The problem then measured not by an average but a number of times in a fixed period a critical amount is exceeded? 
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Celestial
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« Reply #26 on: December 18, 2018, 09:14:46 am »

Maybe I've not understood the page, in which case happy to be corrected. That will teach me to post about things I don't really know about.  What do they say about a little knowledge?

A little knowledge is step along the way from no knowledge to a lot of knowledge, isn't it?    

This forum is founded on those who don't know or who aren't sure about something feeling they can ask and being filled in ... and at the same time helping build up a resource for all those others who have wondered the same thing.  Keep posting  Cheesy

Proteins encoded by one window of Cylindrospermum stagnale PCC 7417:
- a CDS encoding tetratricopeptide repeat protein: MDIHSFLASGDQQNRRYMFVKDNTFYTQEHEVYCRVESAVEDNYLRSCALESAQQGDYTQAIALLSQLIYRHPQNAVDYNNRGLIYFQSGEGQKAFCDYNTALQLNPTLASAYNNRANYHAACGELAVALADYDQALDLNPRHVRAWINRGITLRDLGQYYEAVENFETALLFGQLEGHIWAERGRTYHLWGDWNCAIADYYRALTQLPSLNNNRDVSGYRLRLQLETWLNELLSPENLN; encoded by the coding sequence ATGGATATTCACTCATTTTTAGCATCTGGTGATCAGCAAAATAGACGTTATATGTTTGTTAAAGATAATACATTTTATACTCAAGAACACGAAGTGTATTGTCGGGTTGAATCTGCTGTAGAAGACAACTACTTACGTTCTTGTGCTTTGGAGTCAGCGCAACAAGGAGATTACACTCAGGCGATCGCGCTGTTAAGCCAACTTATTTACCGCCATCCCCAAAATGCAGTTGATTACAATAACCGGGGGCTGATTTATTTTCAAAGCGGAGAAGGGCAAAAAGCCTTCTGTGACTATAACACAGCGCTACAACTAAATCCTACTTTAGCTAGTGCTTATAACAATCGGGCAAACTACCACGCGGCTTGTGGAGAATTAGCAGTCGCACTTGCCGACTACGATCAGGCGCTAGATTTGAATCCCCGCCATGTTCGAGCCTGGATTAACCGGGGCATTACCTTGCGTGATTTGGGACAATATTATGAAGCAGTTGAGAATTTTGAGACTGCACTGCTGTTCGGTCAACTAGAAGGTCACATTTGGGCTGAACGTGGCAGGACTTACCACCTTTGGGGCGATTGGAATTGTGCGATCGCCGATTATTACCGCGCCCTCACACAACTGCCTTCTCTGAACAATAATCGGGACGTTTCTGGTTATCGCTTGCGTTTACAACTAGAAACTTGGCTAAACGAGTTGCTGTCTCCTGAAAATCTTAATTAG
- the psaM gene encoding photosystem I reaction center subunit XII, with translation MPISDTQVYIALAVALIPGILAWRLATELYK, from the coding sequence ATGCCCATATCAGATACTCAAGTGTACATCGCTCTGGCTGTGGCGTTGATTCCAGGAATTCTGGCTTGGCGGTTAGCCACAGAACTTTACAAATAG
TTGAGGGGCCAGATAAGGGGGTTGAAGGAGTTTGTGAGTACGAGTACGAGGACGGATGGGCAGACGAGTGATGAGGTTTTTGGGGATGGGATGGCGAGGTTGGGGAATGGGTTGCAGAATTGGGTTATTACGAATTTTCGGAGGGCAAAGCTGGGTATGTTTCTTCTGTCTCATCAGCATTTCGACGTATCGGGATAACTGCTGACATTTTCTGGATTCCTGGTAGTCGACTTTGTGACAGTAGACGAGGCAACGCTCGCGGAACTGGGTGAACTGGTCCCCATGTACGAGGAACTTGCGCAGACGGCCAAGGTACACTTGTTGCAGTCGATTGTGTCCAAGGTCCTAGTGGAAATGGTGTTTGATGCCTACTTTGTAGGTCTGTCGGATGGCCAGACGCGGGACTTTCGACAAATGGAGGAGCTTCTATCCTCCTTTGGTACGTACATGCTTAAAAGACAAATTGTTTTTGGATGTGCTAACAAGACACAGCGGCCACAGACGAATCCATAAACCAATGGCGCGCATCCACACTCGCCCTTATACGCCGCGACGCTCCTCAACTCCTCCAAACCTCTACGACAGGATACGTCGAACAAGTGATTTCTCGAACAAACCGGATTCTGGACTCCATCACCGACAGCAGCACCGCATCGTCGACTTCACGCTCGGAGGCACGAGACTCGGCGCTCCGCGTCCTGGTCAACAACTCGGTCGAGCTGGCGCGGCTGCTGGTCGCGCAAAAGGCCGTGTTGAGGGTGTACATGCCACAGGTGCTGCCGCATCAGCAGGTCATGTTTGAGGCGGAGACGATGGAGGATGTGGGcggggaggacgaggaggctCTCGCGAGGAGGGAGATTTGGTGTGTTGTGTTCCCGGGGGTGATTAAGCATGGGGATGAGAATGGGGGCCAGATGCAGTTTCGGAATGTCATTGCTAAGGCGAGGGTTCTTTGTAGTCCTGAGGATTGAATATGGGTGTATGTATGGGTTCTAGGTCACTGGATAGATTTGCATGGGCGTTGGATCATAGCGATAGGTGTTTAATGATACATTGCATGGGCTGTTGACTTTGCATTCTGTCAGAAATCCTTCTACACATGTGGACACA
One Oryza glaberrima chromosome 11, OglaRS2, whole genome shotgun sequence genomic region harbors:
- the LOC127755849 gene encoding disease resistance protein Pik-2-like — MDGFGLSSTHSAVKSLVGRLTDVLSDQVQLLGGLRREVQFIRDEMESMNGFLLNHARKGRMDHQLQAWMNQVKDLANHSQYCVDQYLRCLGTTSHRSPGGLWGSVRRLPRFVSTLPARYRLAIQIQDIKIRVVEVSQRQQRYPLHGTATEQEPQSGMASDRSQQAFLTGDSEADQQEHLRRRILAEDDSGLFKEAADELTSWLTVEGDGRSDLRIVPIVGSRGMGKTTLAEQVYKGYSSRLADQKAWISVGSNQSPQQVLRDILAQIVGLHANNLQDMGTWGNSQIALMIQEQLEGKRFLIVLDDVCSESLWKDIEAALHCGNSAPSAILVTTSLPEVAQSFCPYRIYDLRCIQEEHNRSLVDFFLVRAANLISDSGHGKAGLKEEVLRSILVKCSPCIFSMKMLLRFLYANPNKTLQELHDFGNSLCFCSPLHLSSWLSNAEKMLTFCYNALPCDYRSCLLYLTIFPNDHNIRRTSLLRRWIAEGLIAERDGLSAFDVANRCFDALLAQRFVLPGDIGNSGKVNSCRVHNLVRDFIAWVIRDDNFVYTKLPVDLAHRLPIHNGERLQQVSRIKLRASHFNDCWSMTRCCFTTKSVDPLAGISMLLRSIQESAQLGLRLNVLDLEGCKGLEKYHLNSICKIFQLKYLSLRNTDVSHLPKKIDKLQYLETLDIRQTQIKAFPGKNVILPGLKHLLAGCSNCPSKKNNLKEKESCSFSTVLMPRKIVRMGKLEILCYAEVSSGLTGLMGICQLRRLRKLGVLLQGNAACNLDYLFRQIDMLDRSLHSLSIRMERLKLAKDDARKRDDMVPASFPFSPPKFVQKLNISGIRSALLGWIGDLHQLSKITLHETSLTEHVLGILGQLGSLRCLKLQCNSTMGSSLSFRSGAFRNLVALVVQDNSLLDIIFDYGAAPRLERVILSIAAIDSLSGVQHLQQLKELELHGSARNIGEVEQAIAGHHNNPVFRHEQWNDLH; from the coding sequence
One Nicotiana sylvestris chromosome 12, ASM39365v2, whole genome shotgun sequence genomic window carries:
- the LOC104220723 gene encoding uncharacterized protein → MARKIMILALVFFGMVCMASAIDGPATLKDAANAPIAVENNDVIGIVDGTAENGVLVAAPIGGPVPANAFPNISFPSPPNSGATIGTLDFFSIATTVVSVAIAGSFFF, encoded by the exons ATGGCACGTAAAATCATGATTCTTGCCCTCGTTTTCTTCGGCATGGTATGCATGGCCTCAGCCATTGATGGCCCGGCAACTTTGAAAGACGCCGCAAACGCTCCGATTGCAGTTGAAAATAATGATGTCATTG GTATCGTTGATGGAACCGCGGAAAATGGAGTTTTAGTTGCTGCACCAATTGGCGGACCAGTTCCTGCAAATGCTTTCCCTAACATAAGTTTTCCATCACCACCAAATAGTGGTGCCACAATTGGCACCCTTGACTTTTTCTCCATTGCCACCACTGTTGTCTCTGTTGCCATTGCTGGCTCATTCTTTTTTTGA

Thank you for the encouragement grahame.

Though having seen the later posts, I think I shall nod wisely as if I understand, step back from the discussion, and remember to check tide times and heights and the long range weather forecast before booking my next trip to the south west.
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grahame
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« Reply #27 on: December 18, 2018, 10:01:36 am »

Maybe I've not understood the page, in which case happy to be corrected. That will teach me to post about things I don't really know about.  What do they say about a little knowledge?

A little knowledge is step along the way from no knowledge to a lot of knowledge, isn't it?    

This forum is founded on those who don't know or who aren't sure about something feeling they can ask and being filled in ... and at the same time helping build up a resource for all those others who have wondered the same thing.  Keep posting  Cheesy


Thank you for the encouragement grahame.

Though having seen the later posts, I think I shall nod wisely as if I understand, step back from the discussion, and remember to check tide times and heights and the long range weather forecast before booking my next trip to the south west.